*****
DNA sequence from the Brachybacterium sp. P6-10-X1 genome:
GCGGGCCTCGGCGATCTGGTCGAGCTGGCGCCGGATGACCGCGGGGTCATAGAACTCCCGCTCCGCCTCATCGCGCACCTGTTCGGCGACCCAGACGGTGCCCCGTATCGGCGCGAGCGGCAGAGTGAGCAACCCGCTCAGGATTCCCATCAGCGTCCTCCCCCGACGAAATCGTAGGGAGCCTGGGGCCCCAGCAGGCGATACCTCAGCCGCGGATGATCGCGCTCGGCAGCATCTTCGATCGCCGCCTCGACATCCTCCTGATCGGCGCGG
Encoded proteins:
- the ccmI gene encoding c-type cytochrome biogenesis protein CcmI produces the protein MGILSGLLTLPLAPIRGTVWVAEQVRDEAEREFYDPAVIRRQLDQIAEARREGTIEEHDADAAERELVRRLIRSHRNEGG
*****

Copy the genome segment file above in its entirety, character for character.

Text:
DNA sequence from the Brachybacterium sp. P6-10-X1 genome:
GCGGGCCTCGGCGATCTGGTCGAGCTGGCGCCGGATGACCGCGGGGTCATAGAACTCCCGCTCCGCCTCATCGCGCACCTGTTCGGCGACCCAGACGGTGCCCCGTATCGGCGCGAGCGGCAGAGTGAGCAACCCGCTCAGGATTCCCATCAGCGTCCTCCCCCGACGAAATCGTAGGGAGCCTGGGGCCCCAGCAGGCGATACCTCAGCCGCGGATGATCGCGCTCGGCAGCATCTTCGATCGCCGCCTCGACATCCTCCTGATCGGCGCGG
Encoded proteins:
- the ccmI gene encoding c-type cytochrome biogenesis protein CcmI produces the protein MGILSGLLTLPLAPIRGTVWVAEQVRDEAEREFYDPAVIRRQLDQIAEARREGTIEEHDADAAERELVRRLIRSHRNEGG